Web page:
The street performers are very entertaining and provide continual interactive performances
which should not be ignored, if you have small children.
Rihana (8) and Noah (10)




If you plan to maximize your time at Disney Sea and you're reading a map, you're already beyond saving.

The unexpected:

• In preparation for one of the street events, attendants cleared a large space in one of the town squares. It was soon lined by experienced patrons who obviously knew what was coming and where best to sit. For more than 30 minutes people walked around the clearing instead of taking the shortcut, straight through. It was all exceptionally orderly. This degree of respect for low-level authority does not exist in my country. Canadian moms with strollers would be leaping over the thin line of seated onlookers, cutting across continually. In Texas, there would be gun play.

• Though the Japanese are making an earnest effort, they still do not understand all the elements required to provide a truly welcoming environment for foreigners. Even at Disney Sea, most of the employees do not speak more than a smattering of English. Coupled with my smattering of Japanese, I was readily able to find a toilet, but getting restaurant or ride information had to be left to my Japanese wife, Junko. I've read that there is always an English-speaking attendant close by, and you will be guide to one if map-pointing and pantomime fail to do the trick.

• All employees at all Disneylands are skilled in the art of maintaining a wide, fake grin for the duration of their shift. The Japanese, who have a reputation for grasping a new concept and improving upon it, have the largest and fakest of all the smiles.

She smiles, but the girl on the left hates us all. I voted her most likely to come to work with an Uzi in her backpack.

• It was also interesting to me the ways in which the intensely-attentive Japanese can fail to be helpful. They are always ultra-polite and you feel as if they are trying their hardest to solve your problem, but while their smiles wrap around to the back of the heads I sometimes wondered why they created the problem in the first place. Other times they offer help, but not to any extent that is actually useful...

Case Study #1: A group of five ignorant Canadians enter through the South Gate and are handed a site map/guide which has the front page in English and the interior entirely in Japanese. Eventually, they deduce that, because it's Disneyland, there must be English instructions somewhere. They look but can not find, and finally decide to ask the attendant who has been silently watching and smiling like The Joker for the last 10 minutes. She deftly extracts a fully-English version of the pamphlet from a hidden cabinet. As helpful as she was, one can't help wondering why the English version wasn't offered, at the outset. (Bonus Pro Tip: reams of unread Japanese Disney Sea pamphlets can be found in the trashcan, five feet from the entrance.)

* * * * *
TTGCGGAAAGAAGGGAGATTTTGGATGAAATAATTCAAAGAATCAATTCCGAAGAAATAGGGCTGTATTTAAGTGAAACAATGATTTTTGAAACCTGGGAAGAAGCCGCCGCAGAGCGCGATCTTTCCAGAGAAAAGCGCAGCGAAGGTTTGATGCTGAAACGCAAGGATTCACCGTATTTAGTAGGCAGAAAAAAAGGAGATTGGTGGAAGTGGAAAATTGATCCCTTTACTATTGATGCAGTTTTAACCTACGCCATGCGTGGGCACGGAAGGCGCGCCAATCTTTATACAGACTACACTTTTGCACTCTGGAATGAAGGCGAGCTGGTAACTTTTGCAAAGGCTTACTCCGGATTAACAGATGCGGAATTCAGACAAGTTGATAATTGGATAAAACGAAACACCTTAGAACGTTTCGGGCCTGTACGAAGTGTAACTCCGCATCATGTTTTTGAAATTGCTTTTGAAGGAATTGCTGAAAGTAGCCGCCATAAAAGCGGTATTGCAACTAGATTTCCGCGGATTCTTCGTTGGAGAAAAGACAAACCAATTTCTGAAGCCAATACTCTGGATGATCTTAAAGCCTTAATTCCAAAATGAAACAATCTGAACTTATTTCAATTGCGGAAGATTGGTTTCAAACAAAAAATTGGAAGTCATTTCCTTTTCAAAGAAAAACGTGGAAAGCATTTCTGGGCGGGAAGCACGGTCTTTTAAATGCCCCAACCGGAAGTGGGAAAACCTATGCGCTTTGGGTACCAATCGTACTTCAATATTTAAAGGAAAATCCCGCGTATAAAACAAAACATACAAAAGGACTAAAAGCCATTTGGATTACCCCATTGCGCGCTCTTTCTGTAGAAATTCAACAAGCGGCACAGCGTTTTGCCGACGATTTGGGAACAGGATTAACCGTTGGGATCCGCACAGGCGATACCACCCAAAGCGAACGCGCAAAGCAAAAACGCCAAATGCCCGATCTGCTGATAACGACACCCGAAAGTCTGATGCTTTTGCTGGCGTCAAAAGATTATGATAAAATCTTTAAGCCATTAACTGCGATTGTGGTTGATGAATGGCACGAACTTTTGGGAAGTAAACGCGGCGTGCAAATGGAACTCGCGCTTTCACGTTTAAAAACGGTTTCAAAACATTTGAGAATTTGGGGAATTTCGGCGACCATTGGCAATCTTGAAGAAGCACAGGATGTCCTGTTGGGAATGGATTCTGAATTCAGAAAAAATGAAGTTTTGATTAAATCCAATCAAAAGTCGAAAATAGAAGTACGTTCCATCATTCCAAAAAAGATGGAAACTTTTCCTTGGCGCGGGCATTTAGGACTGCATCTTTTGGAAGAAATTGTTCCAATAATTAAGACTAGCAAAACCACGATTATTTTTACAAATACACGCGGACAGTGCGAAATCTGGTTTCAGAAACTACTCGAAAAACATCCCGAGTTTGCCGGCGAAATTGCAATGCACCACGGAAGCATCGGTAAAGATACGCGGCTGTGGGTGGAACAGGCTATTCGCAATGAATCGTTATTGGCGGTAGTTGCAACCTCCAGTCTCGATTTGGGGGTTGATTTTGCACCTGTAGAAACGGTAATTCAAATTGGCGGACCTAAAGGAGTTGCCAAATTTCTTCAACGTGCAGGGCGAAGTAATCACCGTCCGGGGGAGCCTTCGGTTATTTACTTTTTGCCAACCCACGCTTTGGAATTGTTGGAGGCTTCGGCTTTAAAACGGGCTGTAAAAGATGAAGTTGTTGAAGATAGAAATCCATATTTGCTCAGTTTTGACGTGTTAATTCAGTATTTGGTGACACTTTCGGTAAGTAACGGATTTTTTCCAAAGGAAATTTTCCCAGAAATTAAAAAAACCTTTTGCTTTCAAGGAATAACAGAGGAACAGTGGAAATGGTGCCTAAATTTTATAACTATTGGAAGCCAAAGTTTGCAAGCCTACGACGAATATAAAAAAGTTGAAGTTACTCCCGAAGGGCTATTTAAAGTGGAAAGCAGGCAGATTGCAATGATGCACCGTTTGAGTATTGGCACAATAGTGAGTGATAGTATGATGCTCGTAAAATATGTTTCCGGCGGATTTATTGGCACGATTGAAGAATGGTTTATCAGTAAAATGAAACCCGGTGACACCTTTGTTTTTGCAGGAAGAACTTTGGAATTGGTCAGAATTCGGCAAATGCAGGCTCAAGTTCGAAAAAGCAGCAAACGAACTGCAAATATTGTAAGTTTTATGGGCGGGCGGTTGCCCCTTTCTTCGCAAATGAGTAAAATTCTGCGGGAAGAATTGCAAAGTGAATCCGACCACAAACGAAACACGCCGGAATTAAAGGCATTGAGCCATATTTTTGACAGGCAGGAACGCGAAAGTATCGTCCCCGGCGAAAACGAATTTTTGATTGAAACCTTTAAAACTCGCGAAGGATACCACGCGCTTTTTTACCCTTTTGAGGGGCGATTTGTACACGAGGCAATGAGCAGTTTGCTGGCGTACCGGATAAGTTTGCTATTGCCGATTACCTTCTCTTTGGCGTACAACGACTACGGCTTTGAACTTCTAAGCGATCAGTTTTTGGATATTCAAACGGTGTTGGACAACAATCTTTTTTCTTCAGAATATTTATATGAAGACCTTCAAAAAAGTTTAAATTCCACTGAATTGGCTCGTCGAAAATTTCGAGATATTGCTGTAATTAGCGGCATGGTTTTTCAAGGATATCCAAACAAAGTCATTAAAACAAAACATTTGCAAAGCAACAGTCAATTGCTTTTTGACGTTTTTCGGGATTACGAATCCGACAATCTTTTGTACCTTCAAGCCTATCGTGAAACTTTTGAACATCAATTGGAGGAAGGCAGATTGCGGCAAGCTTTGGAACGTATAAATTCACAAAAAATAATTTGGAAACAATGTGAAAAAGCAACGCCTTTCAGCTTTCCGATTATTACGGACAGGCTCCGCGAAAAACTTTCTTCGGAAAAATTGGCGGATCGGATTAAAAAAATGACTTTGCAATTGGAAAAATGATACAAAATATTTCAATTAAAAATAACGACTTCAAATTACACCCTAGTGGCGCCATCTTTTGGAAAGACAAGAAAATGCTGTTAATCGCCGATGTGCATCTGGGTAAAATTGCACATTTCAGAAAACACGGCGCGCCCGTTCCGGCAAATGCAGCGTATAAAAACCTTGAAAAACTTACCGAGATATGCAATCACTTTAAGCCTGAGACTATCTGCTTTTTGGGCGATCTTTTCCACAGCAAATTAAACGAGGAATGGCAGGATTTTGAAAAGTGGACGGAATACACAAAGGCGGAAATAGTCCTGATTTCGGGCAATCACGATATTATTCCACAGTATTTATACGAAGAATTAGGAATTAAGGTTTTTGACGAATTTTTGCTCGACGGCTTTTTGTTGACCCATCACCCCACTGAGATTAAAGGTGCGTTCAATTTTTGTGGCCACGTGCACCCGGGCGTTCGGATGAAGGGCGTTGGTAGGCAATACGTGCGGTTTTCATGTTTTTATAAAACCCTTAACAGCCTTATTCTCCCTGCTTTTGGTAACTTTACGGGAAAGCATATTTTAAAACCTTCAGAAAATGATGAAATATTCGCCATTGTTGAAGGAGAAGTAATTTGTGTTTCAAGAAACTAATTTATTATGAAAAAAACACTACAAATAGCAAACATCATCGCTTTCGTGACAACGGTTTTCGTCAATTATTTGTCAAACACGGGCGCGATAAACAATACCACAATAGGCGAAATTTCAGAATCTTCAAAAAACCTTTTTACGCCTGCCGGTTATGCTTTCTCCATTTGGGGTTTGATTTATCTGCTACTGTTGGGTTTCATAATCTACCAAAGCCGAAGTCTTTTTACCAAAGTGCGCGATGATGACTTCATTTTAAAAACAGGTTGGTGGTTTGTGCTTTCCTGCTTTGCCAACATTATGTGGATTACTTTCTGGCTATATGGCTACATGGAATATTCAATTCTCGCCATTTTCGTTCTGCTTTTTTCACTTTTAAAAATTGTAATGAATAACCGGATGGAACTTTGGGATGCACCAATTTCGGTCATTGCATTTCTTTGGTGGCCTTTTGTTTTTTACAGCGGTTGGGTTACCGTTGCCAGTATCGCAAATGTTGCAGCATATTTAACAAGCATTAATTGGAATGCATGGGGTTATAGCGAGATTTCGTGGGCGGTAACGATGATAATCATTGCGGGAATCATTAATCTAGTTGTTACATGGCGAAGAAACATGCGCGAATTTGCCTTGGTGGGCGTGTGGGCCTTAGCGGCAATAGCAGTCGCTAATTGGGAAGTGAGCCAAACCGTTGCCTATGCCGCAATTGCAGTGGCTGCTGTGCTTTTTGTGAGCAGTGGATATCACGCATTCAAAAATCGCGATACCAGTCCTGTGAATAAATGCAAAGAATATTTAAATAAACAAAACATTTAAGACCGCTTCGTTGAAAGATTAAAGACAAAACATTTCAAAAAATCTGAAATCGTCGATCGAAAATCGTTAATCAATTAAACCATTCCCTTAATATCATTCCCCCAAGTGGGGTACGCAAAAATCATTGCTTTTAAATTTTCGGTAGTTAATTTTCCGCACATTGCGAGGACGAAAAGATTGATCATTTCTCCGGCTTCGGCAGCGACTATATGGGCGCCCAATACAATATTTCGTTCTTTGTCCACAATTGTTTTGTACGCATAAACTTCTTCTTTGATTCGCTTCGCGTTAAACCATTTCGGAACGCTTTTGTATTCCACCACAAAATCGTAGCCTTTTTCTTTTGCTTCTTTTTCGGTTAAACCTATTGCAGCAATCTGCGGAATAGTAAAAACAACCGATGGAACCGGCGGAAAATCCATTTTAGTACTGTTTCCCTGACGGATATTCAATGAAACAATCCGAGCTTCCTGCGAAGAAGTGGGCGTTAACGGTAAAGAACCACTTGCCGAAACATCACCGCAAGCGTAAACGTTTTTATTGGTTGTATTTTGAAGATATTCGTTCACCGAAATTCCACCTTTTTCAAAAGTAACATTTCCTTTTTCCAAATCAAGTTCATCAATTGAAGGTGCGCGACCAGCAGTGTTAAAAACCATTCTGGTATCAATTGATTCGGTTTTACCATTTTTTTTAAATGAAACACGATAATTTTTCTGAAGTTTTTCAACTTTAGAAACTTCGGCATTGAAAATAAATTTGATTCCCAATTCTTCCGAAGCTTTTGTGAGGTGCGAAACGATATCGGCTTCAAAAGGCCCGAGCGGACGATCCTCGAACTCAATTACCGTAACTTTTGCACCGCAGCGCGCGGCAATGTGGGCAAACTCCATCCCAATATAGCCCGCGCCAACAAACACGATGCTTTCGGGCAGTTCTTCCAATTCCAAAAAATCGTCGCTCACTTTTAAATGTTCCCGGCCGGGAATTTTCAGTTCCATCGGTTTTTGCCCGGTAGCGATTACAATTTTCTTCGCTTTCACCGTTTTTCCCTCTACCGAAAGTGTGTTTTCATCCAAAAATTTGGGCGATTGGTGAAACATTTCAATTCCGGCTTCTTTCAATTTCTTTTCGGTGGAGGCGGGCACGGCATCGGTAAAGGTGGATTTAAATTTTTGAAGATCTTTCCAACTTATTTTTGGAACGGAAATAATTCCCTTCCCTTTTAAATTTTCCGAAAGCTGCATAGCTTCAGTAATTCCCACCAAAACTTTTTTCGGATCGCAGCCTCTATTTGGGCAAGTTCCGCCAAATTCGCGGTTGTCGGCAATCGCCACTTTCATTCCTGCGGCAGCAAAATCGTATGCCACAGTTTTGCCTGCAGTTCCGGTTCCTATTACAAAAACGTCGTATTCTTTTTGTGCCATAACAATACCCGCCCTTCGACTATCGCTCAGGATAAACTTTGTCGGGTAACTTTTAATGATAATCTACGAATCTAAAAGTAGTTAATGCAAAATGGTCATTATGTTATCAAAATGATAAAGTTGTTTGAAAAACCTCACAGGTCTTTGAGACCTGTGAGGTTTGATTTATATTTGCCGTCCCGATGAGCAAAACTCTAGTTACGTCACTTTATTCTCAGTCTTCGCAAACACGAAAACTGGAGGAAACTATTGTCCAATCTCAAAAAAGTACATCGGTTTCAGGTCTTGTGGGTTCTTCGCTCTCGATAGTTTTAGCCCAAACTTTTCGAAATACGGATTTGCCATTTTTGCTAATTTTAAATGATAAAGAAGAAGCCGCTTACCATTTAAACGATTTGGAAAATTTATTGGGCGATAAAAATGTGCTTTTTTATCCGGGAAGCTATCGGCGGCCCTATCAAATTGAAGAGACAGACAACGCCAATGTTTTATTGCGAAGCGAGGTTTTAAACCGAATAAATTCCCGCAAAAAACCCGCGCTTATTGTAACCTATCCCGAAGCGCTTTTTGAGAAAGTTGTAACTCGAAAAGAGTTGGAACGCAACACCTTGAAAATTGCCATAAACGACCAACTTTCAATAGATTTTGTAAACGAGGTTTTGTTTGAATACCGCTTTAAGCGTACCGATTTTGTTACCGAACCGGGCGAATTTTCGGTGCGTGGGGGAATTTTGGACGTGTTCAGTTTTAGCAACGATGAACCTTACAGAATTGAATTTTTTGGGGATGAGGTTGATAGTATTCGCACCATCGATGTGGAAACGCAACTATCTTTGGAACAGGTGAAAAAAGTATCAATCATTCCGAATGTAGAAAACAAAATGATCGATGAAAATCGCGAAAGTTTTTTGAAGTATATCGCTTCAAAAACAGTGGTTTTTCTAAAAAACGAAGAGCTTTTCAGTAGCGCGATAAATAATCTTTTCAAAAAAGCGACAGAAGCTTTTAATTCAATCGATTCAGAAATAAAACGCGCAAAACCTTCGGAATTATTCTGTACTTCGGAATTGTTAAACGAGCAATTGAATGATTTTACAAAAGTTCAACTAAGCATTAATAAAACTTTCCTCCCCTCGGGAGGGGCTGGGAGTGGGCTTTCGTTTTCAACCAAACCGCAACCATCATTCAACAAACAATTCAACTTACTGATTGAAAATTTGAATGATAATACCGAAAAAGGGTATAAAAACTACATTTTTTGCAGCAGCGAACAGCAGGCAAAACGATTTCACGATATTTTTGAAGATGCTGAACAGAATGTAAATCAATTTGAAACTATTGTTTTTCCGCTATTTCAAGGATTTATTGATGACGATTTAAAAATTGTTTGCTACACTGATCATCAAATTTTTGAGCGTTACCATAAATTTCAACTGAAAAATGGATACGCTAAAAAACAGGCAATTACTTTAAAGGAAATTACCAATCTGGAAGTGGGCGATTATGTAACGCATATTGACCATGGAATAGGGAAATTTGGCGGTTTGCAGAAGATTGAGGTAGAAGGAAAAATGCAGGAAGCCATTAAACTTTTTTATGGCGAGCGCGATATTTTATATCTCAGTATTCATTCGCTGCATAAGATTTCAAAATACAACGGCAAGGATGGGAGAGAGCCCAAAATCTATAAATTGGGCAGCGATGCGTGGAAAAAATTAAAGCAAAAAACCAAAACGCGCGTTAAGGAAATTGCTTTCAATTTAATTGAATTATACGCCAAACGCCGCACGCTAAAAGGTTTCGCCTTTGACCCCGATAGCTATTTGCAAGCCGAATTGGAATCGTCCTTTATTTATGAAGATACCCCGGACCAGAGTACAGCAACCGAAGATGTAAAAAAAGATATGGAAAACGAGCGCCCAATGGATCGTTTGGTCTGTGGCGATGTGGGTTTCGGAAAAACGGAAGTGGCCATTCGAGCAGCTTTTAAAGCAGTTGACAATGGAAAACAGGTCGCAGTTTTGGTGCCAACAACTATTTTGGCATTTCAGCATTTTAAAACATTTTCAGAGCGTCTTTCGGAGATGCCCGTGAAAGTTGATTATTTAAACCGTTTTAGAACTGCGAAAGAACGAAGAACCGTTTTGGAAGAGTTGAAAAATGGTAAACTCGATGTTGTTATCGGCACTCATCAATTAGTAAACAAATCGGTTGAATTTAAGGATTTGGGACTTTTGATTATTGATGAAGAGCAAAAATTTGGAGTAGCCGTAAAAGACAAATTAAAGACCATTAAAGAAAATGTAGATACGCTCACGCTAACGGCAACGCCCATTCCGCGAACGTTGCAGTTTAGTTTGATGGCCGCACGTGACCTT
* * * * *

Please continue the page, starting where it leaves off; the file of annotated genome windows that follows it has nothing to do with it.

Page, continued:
Case Study #2: A group of five ignorant Canadians who entered via the South gate accidentally exit via the North gate. They are confused that the bus stops and car park seem to be the exact mirror of the ones they remember. Eventually, they realize that they are lost and return to the gate to ask for help. The attendant could simply let them back in (it's closing time) and allow them to walk about 30 feet and exit through the South gate into familiar territory, but instead, he very politely and patiently instructs them on how to find their way around the building. Not the easiest solution, but, I suspect, the solution he thought we—er, I mean "they"—deserved.



This is our final day at this hotel which has a spectacular free onsen on the top floor. Onsens are communal soaking tubs based on hot and cold springs of earlier times. Because the bathing is done naked, the genders have separate facilities. I try to convince my parents to unwind the Japanese way with a naked soak, but my mother says she's not getting naked in front of a bunch of beautiful Japanese girls and my father sees no point in getting naked without them.

So much for #2 on my must-do list.



Up next: Days 4-6 (Kyoto)